The WebVisions conference here in Portland provided me the opportunity to network with folks in the industry and keep current with the latest digital trends.
With over 100 sessions, workshops, and events to choose from, there was no way to attend everything. The last session on the last day about Designing with Data, led by Todd Zaki Warfel, however, provided the most insightful nuggets of the conference for me.
What I thought was a session about design directions in infographics turned out to apply to basically to all design and, especially, design and UX in the digital world. And given the substantial variance in user experience and design out there — from websites to mobile apps — this is a topic that resonates here at COPIOUS.
How does one address this? Of course it’s not a formula you can run through Excel, but keep the following in mind:
- Everything is visual noise. If you’re able to understand what elements are important, then you can apply priority and plan accordingly.
- Emphasize everything and you emphasize nothing. There’s a direct correlation between an increased amount of visual weight/crap/stuff on a website or mobile and a decrease in engagement.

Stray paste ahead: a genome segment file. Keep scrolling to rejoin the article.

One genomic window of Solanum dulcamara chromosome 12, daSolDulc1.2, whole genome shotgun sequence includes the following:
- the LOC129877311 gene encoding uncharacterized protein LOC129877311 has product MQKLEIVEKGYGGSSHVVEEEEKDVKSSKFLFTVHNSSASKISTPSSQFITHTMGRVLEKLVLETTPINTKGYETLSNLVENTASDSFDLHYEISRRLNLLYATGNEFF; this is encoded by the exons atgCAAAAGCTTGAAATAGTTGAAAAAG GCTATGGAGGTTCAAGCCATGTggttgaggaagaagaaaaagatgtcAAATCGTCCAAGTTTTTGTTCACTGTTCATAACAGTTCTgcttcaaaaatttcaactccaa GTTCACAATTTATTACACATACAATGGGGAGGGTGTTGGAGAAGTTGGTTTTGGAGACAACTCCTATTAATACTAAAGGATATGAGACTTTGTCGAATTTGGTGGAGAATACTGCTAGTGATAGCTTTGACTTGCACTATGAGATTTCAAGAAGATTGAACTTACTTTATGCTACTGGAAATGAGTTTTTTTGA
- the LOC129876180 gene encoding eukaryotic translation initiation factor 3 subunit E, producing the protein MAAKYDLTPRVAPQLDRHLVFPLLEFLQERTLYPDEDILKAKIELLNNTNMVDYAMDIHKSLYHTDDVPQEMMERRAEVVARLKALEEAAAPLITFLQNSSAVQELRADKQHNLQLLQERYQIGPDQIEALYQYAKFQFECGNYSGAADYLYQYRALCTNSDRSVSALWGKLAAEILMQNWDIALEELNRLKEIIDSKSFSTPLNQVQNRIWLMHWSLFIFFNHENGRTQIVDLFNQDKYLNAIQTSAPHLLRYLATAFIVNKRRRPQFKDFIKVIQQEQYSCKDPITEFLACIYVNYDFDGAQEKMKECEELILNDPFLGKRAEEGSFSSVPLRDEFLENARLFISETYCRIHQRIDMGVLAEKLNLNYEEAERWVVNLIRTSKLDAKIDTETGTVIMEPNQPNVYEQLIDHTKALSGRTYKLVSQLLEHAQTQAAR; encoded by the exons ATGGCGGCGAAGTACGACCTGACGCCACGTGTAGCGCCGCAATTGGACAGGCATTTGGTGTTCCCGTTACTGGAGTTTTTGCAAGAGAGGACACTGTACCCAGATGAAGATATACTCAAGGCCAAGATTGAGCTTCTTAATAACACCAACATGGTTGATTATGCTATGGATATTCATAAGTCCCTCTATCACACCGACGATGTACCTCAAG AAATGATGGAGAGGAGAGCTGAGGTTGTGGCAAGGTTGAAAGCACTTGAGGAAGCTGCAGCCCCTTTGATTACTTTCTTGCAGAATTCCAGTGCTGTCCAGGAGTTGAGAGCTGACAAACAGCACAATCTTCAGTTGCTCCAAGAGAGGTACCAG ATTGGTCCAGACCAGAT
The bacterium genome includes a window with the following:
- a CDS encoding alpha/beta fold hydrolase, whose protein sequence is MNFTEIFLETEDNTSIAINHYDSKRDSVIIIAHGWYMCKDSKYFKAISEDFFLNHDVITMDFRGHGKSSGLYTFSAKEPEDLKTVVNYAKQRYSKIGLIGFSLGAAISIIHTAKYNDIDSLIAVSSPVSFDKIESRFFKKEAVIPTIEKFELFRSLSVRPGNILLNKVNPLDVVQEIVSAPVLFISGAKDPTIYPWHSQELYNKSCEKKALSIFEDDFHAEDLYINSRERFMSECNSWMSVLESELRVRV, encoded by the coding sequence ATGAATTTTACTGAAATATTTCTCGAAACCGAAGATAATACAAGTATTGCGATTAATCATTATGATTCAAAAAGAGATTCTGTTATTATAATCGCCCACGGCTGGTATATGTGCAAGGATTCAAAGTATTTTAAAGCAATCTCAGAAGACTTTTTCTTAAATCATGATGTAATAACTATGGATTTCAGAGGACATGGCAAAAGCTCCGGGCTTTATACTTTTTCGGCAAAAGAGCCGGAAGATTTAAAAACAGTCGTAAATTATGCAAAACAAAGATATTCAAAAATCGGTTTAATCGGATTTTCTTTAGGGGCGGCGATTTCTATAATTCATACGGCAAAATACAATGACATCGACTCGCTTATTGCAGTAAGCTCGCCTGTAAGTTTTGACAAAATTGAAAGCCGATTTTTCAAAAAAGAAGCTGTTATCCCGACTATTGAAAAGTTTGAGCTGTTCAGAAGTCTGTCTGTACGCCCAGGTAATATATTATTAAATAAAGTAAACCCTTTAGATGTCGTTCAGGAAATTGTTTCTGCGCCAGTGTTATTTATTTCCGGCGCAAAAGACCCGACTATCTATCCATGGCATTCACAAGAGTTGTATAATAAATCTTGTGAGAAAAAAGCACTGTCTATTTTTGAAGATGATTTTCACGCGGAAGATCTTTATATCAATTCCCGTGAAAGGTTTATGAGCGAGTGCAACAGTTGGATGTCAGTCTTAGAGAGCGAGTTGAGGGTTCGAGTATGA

- Be selective and intentional. If you’re planning and designing for mobile, tablet, and desktop audiences, begin with the smallest device and work up from there; it’ll force you to think about the core needs first and foremost.
To help address emphasis and what you include in the presentation of anything digital, here are some techniques to consider:
Use it strategically and intentionally. Think Google’s most recent design direction; it’s mostly grey save for the strategic use of red and blue for things you need to interact with.
If what you’re presenting doesn’t have the same impact visually in black and white, there’s probably not enough contrast. Another pointer is to look at your design upside-down, which releases your brain from processing the textual elements as a distraction.
It matters. Make things you want to be prominent bigger than things you don’t; at the core, it’s as easy as that.
In any situation where text is involved (read: almost all the time), use varying text weights (i.e. bold, light, etc.) to lead the visitor. Users may not be able to articulate it, but they’ll notice when content that has too much content of the same weight.
Nuanced use of elements of various shapes allows you to show users without having to tell them explicitly with text.
Use it only when it adds to user experience when points 1-5 above have been exhausted. We all remember red flashing text on sites back in the early days of the Internet, but there are plenty of (admittedly less egregious) examples out there today. No, that flipping saloon-door effect in your mobile app, doesn’t make me want to use your app more!
The key takeaway here is that all of this stuff matters when presenting anything in the digital space. From your website, mobile app, to latest infographic, we can all strive to control and reduce digital noise and make the Internet a better place.